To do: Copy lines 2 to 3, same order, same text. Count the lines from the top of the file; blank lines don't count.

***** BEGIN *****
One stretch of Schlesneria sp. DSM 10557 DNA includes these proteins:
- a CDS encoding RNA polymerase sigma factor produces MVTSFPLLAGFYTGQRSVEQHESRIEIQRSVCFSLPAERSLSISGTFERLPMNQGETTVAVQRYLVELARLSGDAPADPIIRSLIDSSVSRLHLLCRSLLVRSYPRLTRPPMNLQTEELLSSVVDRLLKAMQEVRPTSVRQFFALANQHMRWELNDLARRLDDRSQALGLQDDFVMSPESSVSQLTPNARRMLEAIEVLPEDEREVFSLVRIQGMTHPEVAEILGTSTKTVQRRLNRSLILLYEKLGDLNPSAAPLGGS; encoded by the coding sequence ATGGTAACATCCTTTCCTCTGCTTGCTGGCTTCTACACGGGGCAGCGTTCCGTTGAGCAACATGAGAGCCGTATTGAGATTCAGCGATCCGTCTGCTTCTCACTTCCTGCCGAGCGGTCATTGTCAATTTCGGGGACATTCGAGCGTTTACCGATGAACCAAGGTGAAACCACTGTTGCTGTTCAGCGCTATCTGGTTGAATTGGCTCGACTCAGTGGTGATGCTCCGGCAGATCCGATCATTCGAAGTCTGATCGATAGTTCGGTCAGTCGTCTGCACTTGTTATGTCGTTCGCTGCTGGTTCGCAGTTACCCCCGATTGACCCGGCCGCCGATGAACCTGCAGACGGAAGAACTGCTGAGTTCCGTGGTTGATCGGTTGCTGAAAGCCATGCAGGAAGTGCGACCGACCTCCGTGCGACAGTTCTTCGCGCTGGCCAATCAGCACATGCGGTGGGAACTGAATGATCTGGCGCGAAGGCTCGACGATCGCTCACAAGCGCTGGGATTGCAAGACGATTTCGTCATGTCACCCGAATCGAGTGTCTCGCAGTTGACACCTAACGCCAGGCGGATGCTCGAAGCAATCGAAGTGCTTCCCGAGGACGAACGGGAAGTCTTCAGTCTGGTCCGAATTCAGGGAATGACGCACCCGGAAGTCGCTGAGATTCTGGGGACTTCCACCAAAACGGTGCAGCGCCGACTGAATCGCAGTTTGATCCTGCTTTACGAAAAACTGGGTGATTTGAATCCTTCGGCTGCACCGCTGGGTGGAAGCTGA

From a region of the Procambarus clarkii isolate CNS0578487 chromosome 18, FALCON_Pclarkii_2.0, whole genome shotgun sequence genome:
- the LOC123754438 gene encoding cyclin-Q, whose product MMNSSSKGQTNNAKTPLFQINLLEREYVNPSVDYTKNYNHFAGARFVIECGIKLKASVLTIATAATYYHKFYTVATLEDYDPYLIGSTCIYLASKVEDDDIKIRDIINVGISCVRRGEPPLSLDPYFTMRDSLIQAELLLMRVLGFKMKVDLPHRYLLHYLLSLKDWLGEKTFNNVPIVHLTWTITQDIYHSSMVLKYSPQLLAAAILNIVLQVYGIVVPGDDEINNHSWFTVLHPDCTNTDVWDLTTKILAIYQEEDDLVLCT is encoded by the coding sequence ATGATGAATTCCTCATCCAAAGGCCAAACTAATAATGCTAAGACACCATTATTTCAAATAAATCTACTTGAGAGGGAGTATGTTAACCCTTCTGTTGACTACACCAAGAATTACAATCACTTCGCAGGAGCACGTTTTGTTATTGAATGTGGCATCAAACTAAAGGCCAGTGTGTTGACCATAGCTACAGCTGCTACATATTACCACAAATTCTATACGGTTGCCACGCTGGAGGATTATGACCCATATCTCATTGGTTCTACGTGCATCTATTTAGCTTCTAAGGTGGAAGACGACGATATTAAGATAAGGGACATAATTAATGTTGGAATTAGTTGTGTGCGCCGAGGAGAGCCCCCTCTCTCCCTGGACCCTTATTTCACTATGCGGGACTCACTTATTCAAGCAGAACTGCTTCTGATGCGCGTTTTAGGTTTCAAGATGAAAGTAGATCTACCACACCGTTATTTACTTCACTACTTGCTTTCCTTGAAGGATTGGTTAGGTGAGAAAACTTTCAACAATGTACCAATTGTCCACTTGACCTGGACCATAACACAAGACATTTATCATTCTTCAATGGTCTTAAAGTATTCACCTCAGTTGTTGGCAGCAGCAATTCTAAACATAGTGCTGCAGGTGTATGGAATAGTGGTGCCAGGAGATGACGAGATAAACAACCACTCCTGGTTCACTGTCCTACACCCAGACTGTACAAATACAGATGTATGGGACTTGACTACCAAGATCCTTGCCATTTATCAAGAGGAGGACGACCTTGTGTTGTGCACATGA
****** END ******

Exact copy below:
- a CDS encoding RNA polymerase sigma factor produces MVTSFPLLAGFYTGQRSVEQHESRIEIQRSVCFSLPAERSLSISGTFERLPMNQGETTVAVQRYLVELARLSGDAPADPIIRSLIDSSVSRLHLLCRSLLVRSYPRLTRPPMNLQTEELLSSVVDRLLKAMQEVRPTSVRQFFALANQHMRWELNDLARRLDDRSQALGLQDDFVMSPESSVSQLTPNARRMLEAIEVLPEDEREVFSLVRIQGMTHPEVAEILGTSTKTVQRRLNRSLILLYEKLGDLNPSAAPLGGS; encoded by the coding sequence ATGGTAACATCCTTTCCTCTGCTTGCTGGCTTCTACACGGGGCAGCGTTCCGTTGAGCAACATGAGAGCCGTATTGAGATTCAGCGATCCGTCTGCTTCTCACTTCCTGCCGAGCGGTCATTGTCAATTTCGGGGACATTCGAGCGTTTACCGATGAACCAAGGTGAAACCACTGTTGCTGTTCAGCGCTATCTGGTTGAATTGGCTCGACTCAGTGGTGATGCTCCGGCAGATCCGATCATTCGAAGTCTGATCGATAGTTCGGTCAGTCGTCTGCACTTGTTATGTCGTTCGCTGCTGGTTCGCAGTTACCCCCGATTGACCCGGCCGCCGATGAACCTGCAGACGGAAGAACTGCTGAGTTCCGTGGTTGATCGGTTGCTGAAAGCCATGCAGGAAGTGCGACCGACCTCCGTGCGACAGTTCTTCGCGCTGGCCAATCAGCACATGCGGTGGGAACTGAATGATCTGGCGCGAAGGCTCGACGATCGCTCACAAGCGCTGGGATTGCAAGACGATTTCGTCATGTCACCCGAATCGAGTGTCTCGCAGTTGACACCTAACGCCAGGCGGATGCTCGAAGCAATCGAAGTGCTTCCCGAGGACGAACGGGAAGTCTTCAGTCTGGTCCGAATTCAGGGAATGACGCACCCGGAAGTCGCTGAGATTCTGGGGACTTCCACCAAAACGGTGCAGCGCCGACTGAATCGCAGTTTGATCCTGCTTTACGAAAAACTGGGTGATTTGAATCCTTCGGCTGCACCGCTGGGTGGAAGCTGA

From a region of the Procambarus clarkii isolate CNS0578487 chromosome 18, FALCON_Pclarkii_2.0, whole genome shotgun sequence genome: